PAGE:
We shrug and change the subject when it’s our own boy doing the dive. We accept whatever rewards come to our side from the cheating. When Gerrard goes down with no contact, I tell myself he’s too fast for his boots. Arsene Wenger’s response to Eduardo’s dive: “I do not go as far to say Eduardo dived. He went down, for what reason I do not know.” (Reasonable explanations: Polish goalkeepers are famous for being able to tackle players with their minds. That wacky prankster Bendtner tied Eduardo’s bootlaces together before the play. Tottenham fans snuck in during the night and released a pack of rabid gophers. Eduardo was doing an airplane impersonation to remind people to Fly Emirates.) But when we are honest we’d rather see our own player stay up and earn the goal. Diving is an ugly cancer and should be surgically removed from the beautiful game.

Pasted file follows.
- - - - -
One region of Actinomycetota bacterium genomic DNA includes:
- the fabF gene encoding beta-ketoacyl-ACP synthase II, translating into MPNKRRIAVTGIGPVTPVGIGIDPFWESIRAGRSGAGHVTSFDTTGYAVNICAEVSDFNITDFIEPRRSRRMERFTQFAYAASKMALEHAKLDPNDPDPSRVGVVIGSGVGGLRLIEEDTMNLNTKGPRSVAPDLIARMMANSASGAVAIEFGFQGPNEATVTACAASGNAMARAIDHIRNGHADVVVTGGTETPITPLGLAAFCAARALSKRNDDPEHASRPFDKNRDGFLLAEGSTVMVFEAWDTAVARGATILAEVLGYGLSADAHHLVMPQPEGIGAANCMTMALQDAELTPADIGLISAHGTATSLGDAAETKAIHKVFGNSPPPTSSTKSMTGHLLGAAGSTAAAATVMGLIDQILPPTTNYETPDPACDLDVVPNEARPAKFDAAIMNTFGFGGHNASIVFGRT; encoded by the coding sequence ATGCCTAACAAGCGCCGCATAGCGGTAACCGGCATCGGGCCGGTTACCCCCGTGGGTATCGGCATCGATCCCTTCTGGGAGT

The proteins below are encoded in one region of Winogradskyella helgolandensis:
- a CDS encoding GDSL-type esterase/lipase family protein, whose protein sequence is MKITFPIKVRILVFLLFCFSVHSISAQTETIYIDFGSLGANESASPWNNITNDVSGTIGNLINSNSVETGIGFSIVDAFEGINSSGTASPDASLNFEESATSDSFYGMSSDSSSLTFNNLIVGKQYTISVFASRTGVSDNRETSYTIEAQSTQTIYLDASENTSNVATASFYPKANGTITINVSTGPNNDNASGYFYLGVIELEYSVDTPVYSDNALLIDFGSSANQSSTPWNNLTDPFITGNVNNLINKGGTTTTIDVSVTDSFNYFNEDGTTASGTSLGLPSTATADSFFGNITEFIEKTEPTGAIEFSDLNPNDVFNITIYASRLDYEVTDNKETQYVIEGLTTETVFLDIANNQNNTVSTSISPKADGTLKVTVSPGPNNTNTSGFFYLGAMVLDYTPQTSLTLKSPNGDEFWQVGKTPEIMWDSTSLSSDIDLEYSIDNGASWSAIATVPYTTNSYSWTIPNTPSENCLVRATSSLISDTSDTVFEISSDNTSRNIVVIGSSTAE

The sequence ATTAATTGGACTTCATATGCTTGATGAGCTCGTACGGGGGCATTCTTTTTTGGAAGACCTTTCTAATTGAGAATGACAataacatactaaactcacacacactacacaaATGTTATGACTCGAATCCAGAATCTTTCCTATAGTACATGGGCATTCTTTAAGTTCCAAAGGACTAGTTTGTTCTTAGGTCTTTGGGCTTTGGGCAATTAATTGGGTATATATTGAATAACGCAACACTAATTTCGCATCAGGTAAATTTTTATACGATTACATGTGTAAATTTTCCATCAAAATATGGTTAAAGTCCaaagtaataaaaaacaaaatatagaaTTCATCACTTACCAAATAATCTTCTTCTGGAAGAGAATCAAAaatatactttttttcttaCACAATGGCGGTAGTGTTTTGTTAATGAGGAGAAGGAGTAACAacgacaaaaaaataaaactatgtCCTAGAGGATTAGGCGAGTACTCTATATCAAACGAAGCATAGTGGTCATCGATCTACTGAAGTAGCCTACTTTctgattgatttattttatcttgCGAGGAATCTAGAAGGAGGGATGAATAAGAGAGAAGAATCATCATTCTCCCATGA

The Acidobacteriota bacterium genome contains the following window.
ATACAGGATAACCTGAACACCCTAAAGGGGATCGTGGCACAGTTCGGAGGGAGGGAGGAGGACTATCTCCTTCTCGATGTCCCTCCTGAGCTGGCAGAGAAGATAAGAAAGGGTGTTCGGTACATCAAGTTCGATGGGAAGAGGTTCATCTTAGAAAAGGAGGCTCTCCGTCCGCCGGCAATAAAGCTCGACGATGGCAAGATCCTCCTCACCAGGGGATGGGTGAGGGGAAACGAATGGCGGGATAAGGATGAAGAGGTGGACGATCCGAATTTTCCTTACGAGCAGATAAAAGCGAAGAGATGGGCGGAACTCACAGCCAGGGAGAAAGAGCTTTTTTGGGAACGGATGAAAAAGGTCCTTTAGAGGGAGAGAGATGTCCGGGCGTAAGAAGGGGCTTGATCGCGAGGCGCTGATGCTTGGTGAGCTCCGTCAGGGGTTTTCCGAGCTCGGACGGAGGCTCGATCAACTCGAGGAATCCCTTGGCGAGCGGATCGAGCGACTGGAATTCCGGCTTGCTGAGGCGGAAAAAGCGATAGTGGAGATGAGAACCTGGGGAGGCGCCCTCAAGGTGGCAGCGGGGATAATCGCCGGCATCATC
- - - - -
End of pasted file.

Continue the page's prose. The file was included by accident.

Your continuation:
Retroactive punishment is the best answer. I don’t want to see in-match replays introduced. Ever. The fact that football matches keep moving is a bragging point over sports that have countless stoppages for replay and call review. Extra officials can help (already being tested in the Europa league), but they will still miss some angles and they will still be as fallible as the officials already calling matches. Retroactive review should be introduced on a regular basis. This is the best way to fight the problem without stopping play. Combined with extra officials, it can stifle the power of simulation.

It should go like this: